Kenneth Marcus will step down this week as head of the Education Department’s Office for Civil Rights under the cloud of two complaints that accuse him of promoting cases that further his personal and political agenda.
One of the complaints, filed in May with the department’s inspector general by nine civil rights groups, accuses Marcus of using his position to push through an issue close to him — recognizing Jewishness as a national origin and some forms of pro-Israel activity as protected under civil rights laws including Title VI of the Civil Rights Act.
The complaint also claims that Marcus gave preferential treatment to the right-wing Zionist Organization of America, to which he has personal ties, when he reopened an investigation into an allegedly anti-Semitic incident at Rutgers University, The New York Times reported.
In reopening the Rutgers probe, Marcus employed the State Department’s definition of anti-Semitism, which includes some types of anti-Israel activity, including holding Jews collectively responsible for Israel’s actions and likening that country’s actions to the Nazis. The definition, which has sparked controversy, was composed by the International Holocaust Remembrance Alliance (IHRA).
In January, a complaint filed by a former lawyer in the Office for Civil Rights said Marcus forced employees to investigate a policy that allowed transgender athletes in Connecticut to compete on female sports teams, despite department lawyers questioning whether the department had jurisdiction.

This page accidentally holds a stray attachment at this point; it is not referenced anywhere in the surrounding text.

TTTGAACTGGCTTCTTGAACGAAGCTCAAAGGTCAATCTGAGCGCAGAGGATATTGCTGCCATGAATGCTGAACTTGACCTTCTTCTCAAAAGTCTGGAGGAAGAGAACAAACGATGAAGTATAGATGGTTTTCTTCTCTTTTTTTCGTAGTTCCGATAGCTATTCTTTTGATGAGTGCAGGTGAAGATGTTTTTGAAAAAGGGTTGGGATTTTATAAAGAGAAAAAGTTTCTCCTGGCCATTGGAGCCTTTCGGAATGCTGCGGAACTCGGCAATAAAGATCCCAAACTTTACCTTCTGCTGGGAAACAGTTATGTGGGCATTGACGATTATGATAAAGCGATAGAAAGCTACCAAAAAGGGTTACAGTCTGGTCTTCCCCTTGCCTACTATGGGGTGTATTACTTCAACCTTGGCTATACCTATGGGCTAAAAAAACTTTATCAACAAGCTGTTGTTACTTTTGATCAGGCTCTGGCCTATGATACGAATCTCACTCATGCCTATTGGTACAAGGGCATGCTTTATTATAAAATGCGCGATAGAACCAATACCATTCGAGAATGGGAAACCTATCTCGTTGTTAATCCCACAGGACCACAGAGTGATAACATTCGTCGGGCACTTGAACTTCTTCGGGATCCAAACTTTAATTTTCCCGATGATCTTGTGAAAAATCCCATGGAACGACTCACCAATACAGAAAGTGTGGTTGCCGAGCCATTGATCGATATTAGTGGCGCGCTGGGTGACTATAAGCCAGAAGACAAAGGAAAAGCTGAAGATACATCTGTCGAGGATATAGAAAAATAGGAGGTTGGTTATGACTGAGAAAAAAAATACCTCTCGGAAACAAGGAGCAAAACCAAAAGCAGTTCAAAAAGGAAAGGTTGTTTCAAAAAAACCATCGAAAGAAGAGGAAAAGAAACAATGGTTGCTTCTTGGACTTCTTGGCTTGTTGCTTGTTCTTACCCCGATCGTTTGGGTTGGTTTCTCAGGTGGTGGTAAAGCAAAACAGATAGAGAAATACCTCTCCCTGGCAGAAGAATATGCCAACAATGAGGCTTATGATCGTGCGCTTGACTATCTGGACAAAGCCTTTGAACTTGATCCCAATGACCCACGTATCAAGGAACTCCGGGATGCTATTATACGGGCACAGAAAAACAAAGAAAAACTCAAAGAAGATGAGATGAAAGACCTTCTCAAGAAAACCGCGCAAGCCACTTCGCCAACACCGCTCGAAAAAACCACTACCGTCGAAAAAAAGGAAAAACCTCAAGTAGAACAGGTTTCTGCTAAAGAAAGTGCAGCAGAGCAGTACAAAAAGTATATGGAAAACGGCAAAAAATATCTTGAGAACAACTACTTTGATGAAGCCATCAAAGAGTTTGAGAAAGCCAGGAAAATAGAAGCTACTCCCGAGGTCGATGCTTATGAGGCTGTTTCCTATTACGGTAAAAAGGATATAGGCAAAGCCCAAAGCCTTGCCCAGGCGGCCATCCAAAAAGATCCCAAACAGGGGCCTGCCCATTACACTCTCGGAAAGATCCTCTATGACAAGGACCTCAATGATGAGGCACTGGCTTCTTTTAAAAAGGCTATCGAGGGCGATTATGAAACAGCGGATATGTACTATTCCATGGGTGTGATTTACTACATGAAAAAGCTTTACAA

Dwayne Bensing, a former lawyer in the civil rights office, filed a whistle-blower complaint with the Office of Special Counsel that provided examples of how he said Marcus pressured the department to rush through a complaint filed in June 2019 by the conservative Christian group Alliance Defending Freedom against the transgender athletes competing in the gender in which they identified.
Marcus was using the office to further the Trump administration’s rollback of transgender rights, Bensing said, according to The New York Times.
The Education Department told The Times that Marcus’ resignation was not connected to the complaints.
Marcus announced earlier this month that he would step down and return to private life. A day later he said he would become chairman of the board of the Louis D. Brandeis Center for Human Rights Under Law on Aug. 1.
Marcus founded the center and served as its president before he was approved for the civil rights office position in June 2018.